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Am I right??!!??

“Tell Nancy she was right,” my husband recounted from an email he had just received from a mutual friend. What I was right about isn’t important here…it’s that someone—a man-- actually acknowledged my rightness that’s the headline!

Why Is It So Important to Be Right? Would you rather be right, or would you rather be happy?” asks Mel Schwartz L.C.S.W., in a piece he wrote for Psychology Today. Well, Mel, being right makes me happy…is that so wrong?

Apparently, some think it is, according to a number of articles I waded through during my consultation with Dr. Google! I’ll provide a few links at the end of my column for anyone who’s ready to sacrifice the incredible satisfaction of a good “neener neener,” or, “ I told you so.” Clearly, I am not, and I’m good with that.

You see, for years I sat in meeting after meeting, at job after job, feeling like I was speaking Klingon whenever I voiced an opinion or shared an idea or a concept… only to have a man literally repeat what I had just said verbatim and be met with rousing atta boy support. Mostly, I just sat there and took it, seething in silence until one day I snapped and shouted “What am I, chopped liver???!!! I just freakin’ said that! Would it kill you to tell me I’m right???”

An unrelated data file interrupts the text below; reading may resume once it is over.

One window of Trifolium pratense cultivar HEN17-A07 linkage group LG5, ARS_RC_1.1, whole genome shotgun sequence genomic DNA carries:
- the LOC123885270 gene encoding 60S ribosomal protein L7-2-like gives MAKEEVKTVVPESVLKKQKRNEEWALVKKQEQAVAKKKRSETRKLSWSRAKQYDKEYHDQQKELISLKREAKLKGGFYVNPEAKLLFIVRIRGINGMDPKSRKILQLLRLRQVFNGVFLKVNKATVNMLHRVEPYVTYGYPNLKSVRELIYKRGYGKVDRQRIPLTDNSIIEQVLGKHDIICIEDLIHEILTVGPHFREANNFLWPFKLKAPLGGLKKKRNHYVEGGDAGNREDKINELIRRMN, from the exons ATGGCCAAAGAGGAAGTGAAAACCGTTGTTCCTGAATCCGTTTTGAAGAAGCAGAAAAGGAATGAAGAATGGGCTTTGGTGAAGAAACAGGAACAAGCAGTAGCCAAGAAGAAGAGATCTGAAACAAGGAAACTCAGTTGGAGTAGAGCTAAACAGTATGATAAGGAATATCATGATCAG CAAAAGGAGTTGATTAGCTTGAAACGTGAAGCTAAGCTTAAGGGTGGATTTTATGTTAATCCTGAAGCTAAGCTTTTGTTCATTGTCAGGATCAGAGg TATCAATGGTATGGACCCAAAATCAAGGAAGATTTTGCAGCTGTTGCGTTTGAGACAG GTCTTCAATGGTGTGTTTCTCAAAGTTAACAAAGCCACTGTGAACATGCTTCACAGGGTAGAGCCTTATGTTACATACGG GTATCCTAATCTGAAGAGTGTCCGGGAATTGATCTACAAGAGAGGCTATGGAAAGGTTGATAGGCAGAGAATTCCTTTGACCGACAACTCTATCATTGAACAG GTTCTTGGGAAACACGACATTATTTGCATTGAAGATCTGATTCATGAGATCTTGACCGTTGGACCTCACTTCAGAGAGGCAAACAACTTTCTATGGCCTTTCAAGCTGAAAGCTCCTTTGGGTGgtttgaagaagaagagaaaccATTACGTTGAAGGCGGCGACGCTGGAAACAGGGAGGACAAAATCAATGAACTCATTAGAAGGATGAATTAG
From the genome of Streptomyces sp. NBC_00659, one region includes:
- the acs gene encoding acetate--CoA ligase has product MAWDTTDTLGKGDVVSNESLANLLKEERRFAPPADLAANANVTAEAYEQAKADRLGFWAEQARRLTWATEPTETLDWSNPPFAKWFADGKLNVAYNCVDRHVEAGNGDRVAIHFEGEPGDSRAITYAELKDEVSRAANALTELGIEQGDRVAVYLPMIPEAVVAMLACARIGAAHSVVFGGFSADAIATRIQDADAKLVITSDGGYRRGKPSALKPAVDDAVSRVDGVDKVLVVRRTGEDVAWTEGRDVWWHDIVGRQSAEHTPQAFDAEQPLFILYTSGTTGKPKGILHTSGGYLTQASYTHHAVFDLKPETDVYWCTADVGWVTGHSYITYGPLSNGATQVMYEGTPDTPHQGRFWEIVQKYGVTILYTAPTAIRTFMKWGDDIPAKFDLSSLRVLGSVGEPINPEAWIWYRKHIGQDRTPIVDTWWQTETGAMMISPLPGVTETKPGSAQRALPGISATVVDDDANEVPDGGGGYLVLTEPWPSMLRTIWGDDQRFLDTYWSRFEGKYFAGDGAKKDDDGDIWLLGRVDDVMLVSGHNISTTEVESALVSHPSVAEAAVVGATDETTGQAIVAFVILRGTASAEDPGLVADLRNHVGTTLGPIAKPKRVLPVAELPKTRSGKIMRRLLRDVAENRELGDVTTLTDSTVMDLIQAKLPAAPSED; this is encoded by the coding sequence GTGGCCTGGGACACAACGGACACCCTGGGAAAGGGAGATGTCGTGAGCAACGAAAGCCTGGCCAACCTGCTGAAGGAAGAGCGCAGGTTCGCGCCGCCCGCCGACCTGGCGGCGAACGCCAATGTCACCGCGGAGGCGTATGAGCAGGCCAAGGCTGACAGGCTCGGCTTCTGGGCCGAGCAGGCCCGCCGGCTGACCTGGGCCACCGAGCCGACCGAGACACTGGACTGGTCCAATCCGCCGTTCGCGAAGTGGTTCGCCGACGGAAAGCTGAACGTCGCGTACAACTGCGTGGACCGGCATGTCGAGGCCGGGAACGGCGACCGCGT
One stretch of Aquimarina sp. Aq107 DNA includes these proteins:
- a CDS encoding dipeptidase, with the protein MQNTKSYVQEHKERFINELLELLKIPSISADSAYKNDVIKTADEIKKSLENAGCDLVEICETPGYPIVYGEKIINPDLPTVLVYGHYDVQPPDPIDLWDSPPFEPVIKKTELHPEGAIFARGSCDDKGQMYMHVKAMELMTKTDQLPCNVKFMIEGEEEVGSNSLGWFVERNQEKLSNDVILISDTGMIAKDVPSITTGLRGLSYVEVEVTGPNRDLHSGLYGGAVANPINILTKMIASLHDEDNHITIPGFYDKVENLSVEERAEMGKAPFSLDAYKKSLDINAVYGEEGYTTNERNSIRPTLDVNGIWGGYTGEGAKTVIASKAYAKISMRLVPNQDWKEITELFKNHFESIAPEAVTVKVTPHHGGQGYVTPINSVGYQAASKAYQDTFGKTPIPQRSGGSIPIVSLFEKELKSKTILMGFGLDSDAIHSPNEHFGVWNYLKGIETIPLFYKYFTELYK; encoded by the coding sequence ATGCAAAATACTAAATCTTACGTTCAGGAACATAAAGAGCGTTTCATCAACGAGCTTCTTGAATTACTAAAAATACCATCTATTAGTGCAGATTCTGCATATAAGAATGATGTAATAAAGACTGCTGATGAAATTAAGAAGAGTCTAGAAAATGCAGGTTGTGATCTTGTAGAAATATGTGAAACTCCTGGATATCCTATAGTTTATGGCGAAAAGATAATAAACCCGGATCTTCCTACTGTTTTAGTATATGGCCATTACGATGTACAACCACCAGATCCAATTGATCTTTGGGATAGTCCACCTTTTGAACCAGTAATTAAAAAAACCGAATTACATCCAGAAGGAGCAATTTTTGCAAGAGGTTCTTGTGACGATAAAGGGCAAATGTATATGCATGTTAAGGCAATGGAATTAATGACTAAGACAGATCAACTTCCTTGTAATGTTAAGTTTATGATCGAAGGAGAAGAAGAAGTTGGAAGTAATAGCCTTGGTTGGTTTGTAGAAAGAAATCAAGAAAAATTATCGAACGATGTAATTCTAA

“There’s scientific evidence pointing to why men often think they’re always right and it has to do with their testosterone levels," according to an article in Ebony. That’s an explanation, not an excuse!

Don’t wait years to speak up like I did! Start getting yourself heard by checking out, Unmute Yourself: Speak Up to Stand Out, by Nancy Medoff. Her tips on how you, as the subject expert, can get heard in any meeting, are as actionable as they are invaluable.

What I discovered from my outburst was that it was less about having my rightness acknowledged by my male colleagues, and more about me trusting my perceptions, my experience, my gut, AND having the confidence of my convictions. While I do aspire to not needing anyone’s approval, the pleasure that I still get from knowing that I know and that other people know that I know––is just too gratifying to give up. Am I right?

You decide:


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